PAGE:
Graeme Lake celebrated his wife’s 75th birthday aboard the Ruby Princess on its now infamous cruise back to Sydney last month.
They were among those ushered off the ship while 13 fellow passengers were being tested.
They travelled back to Murrumba Downs, Queensland, before both started to display signs of COVID-19.
Mrs Lake died in hospital 10 days after leaving the cruise ship. And now Mr Lake is angry.
“She didn’t deserve it. She went on the cruise for her birthday so it’s really devastating. Even now I’m still struggling,” he told the ABC’s 7.30 report.
“The cruise has ruined us. It broke me and it has broken the kids and grandkids.”
Now he wants answers. And he is not alone.
Last night, the allegations spread to American and Canada, with the death of the Ruby Princess‘ 20th victim – Steven Lazarus, 76, died on April 9 after developing COVID-19 symptoms on his return to the United States.
His wife, Elissa, also travelled on the cruise ship and tested positive, but has not shown symptoms. Now there are cases in Canada, New Zealand and the UK.
When Norwegian Cruise Lines’ CEO Frank Del Rio was asked about the comeback of the cruise industry after coronavirus, he reminded his audience that the public’s memory was roughly eight weeks after the peak of media headlines.
As a survivor of the 9/11 and SARS, Frank believed he knew what he was talking about.
But that was before the Ruby Princess – now set to be the epicentre of one of the longest running investigations in cruise ship history.
If anyone was hoping when she sails out of Port Kembla on Sunday her name will disappear from the headlines, they are very much mistaken.
There are three separate investigations: one by the police, who have appealed for every one of the ship’s 2,654 passengers to come forward and give evidence, including those who left for overseas homes. The 1,100 crew come from 50 countries.
And today, they announced they would also be interviewing passengers from the previous journey, where it has been said some were already sick. That may well add considerably to the investigation’s burden.
The police are expected to report in about five months.
Following that report, there may or may not be charges. The probe is being led by the homicide squad, so most believe any charges will be serious. So the trials of anyone accused will take weeks or months to go through the courts. Then there will be the appeals.
This week, a special commission led by Sydney silk Bret Walker was announced by NSW Premier Gladys Berejiklian. Mr Walker, who led the successful appeal by Cardinal George Pell, and who Lawyers Weekly magazine claims charges $25,000 a day, will work on the inquiry for four to five months.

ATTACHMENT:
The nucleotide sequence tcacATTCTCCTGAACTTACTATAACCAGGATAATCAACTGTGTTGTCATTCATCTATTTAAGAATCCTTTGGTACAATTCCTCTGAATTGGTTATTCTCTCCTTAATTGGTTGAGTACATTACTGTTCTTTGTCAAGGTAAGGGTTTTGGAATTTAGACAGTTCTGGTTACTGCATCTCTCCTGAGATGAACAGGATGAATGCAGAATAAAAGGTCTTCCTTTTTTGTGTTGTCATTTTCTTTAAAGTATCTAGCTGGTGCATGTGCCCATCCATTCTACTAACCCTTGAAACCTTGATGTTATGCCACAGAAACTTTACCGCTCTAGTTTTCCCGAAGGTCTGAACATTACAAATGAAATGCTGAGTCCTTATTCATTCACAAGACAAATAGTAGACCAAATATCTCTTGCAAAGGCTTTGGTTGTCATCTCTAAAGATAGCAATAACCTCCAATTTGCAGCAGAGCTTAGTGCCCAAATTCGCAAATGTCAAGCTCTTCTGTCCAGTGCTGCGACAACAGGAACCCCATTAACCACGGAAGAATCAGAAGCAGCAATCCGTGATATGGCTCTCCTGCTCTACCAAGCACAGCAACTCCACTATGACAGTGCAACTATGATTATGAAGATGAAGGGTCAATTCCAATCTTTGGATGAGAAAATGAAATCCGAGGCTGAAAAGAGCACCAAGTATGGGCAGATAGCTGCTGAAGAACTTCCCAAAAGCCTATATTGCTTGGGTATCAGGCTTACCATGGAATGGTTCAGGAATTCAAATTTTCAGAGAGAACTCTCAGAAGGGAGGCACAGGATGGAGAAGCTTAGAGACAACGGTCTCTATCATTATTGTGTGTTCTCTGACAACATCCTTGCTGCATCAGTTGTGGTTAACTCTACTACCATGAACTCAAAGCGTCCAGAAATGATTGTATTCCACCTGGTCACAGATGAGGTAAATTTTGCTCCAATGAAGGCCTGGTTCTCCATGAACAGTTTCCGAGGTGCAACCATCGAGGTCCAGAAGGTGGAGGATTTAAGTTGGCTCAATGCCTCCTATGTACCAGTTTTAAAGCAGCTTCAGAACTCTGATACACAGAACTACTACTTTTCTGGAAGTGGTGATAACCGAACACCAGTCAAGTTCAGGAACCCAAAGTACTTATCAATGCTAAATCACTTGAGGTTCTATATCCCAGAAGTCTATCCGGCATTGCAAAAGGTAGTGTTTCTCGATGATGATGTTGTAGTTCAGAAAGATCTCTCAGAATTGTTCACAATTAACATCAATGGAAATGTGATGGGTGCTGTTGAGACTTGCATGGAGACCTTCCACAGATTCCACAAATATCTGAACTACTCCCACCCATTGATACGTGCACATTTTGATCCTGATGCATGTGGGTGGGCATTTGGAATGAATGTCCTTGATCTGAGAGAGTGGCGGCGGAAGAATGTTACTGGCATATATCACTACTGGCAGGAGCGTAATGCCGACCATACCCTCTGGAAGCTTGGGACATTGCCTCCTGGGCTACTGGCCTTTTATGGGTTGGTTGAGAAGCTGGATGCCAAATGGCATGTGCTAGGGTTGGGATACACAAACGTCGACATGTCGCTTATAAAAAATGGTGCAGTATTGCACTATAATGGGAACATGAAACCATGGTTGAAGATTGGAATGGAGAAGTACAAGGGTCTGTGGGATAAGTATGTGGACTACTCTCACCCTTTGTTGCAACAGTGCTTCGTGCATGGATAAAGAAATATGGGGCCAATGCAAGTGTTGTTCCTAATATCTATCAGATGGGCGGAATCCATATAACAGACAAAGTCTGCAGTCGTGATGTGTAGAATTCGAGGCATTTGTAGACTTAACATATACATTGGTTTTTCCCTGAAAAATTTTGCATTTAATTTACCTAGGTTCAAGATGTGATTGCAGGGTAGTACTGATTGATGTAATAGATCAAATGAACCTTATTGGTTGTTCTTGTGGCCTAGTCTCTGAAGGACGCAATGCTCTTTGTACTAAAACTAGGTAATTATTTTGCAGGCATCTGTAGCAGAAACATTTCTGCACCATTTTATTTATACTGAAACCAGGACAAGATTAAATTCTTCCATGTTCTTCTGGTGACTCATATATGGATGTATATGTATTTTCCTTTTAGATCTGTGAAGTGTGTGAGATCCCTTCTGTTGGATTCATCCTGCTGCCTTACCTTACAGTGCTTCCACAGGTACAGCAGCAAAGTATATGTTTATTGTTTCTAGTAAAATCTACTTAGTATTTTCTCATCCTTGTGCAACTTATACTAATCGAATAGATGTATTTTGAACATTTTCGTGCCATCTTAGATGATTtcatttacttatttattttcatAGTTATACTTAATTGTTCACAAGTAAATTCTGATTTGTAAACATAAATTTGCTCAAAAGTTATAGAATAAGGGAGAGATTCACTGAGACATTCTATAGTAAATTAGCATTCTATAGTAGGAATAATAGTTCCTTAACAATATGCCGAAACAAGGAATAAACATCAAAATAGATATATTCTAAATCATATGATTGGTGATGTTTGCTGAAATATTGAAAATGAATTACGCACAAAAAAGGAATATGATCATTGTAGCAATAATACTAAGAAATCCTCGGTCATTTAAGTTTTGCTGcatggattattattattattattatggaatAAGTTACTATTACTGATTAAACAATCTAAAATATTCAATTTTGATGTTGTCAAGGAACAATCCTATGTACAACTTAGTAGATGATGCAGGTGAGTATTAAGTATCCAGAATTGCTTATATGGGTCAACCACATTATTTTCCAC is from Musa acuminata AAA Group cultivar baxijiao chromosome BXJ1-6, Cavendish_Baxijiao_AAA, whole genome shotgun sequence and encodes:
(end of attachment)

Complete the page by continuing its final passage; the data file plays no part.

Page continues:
Mr Walker is already suggesting a wider inquiry into the cruise industry.
Even after Mr Walker and the police have reported, here will almost certainly be inquests into the 20 deaths that resulted from the Ruby Princess outbreak.
And finally, there are the threats of litigation from passengers both in Australia and America. They could take years.
Shine Lawyers has commenced an investigation into a class action possibly alleging failure to protect the health and safety of passengers.
Shine Lawyers has told Lawyers Weekly hundreds of people have sent enquiries to the firm for a class action, including 19 overseas guests and some of the 700 passengers who tested positive to COVID-19 after the cruise, which left Sydney on March 8.
This week, Princess Cruises took out full page advertisements in the Australian press welcoming the inquiries.
The line’s president Jan Swartz wrote: “It is painful for Princess to be in a situation of potential conflict with those we work with and respect,” she said.
“We hope these inquiries will provide a basis for fair, open and positive discussions that will allow us all to learn more about this virus and re-build connections between all of us.”
According to the ABC, the criminal investigation, which launched last week, has 220 leads.
Ms Swartz maintains that what happened as the Ruby Princess docked in Sydney was happening around the world.
“What happened on Ruby Princess reflected what was happening in the world. Even at the time the ship left Sydney, international flights were coming to Australia, the borders were still open and major sporting events were still being played to packed stadiums.
“This was an unprecedented global situation and everyone involved was no doubt making the best decisions they could at the time.”
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